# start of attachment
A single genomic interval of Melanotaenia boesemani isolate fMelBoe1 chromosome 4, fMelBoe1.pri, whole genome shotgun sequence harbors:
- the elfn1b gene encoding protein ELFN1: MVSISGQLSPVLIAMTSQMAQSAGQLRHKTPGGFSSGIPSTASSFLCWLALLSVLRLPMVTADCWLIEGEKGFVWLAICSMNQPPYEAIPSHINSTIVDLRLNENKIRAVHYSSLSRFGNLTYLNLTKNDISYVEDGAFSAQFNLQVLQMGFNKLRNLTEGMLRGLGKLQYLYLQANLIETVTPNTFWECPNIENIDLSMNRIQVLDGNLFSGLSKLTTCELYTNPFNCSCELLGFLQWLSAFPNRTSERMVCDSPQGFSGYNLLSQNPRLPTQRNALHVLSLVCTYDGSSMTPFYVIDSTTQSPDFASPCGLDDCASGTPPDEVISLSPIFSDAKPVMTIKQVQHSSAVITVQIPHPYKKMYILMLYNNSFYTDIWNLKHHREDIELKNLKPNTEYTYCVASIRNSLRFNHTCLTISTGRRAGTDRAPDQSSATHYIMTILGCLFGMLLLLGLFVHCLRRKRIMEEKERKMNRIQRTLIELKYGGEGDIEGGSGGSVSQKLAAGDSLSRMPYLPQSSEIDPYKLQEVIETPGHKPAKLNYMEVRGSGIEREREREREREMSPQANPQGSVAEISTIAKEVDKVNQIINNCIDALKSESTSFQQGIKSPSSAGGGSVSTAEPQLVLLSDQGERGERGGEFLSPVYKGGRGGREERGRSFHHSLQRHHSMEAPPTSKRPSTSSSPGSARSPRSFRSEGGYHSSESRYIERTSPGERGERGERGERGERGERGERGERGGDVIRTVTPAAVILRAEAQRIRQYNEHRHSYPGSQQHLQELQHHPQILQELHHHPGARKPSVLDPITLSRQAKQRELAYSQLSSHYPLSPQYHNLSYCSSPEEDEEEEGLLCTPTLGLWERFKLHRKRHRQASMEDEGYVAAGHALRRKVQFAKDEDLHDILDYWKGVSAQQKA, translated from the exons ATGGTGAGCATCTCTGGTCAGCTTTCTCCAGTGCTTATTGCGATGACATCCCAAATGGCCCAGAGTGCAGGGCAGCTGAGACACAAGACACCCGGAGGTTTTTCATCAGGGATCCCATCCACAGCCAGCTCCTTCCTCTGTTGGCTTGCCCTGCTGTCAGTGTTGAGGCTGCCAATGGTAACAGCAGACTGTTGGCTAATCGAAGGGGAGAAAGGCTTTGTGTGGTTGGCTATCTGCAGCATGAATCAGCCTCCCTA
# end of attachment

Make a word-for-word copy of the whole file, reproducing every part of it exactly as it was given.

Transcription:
A single genomic interval of Melanotaenia boesemani isolate fMelBoe1 chromosome 4, fMelBoe1.pri, whole genome shotgun sequence harbors:
- the elfn1b gene encoding protein ELFN1: MVSISGQLSPVLIAMTSQMAQSAGQLRHKTPGGFSSGIPSTASSFLCWLALLSVLRLPMVTADCWLIEGEKGFVWLAICSMNQPPYEAIPSHINSTIVDLRLNENKIRAVHYSSLSRFGNLTYLNLTKNDISYVEDGAFSAQFNLQVLQMGFNKLRNLTEGMLRGLGKLQYLYLQANLIETVTPNTFWECPNIENIDLSMNRIQVLDGNLFSGLSKLTTCELYTNPFNCSCELLGFLQWLSAFPNRTSERMVCDSPQGFSGYNLLSQNPRLPTQRNALHVLSLVCTYDGSSMTPFYVIDSTTQSPDFASPCGLDDCASGTPPDEVISLSPIFSDAKPVMTIKQVQHSSAVITVQIPHPYKKMYILMLYNNSFYTDIWNLKHHREDIELKNLKPNTEYTYCVASIRNSLRFNHTCLTISTGRRAGTDRAPDQSSATHYIMTILGCLFGMLLLLGLFVHCLRRKRIMEEKERKMNRIQRTLIELKYGGEGDIEGGSGGSVSQKLAAGDSLSRMPYLPQSSEIDPYKLQEVIETPGHKPAKLNYMEVRGSGIEREREREREREMSPQANPQGSVAEISTIAKEVDKVNQIINNCIDALKSESTSFQQGIKSPSSAGGGSVSTAEPQLVLLSDQGERGERGGEFLSPVYKGGRGGREERGRSFHHSLQRHHSMEAPPTSKRPSTSSSPGSARSPRSFRSEGGYHSSESRYIERTSPGERGERGERGERGERGERGERGERGGDVIRTVTPAAVILRAEAQRIRQYNEHRHSYPGSQQHLQELQHHPQILQELHHHPGARKPSVLDPITLSRQAKQRELAYSQLSSHYPLSPQYHNLSYCSSPEEDEEEEGLLCTPTLGLWERFKLHRKRHRQASMEDEGYVAAGHALRRKVQFAKDEDLHDILDYWKGVSAQQKA, translated from the exons ATGGTGAGCATCTCTGGTCAGCTTTCTCCAGTGCTTATTGCGATGACATCCCAAATGGCCCAGAGTGCAGGGCAGCTGAGACACAAGACACCCGGAGGTTTTTCATCAGGGATCCCATCCACAGCCAGCTCCTTCCTCTGTTGGCTTGCCCTGCTGTCAGTGTTGAGGCTGCCAATGGTAACAGCAGACTGTTGGCTAATCGAAGGGGAGAAAGGCTTTGTGTGGTTGGCTATCTGCAGCATGAATCAGCCTCCCTA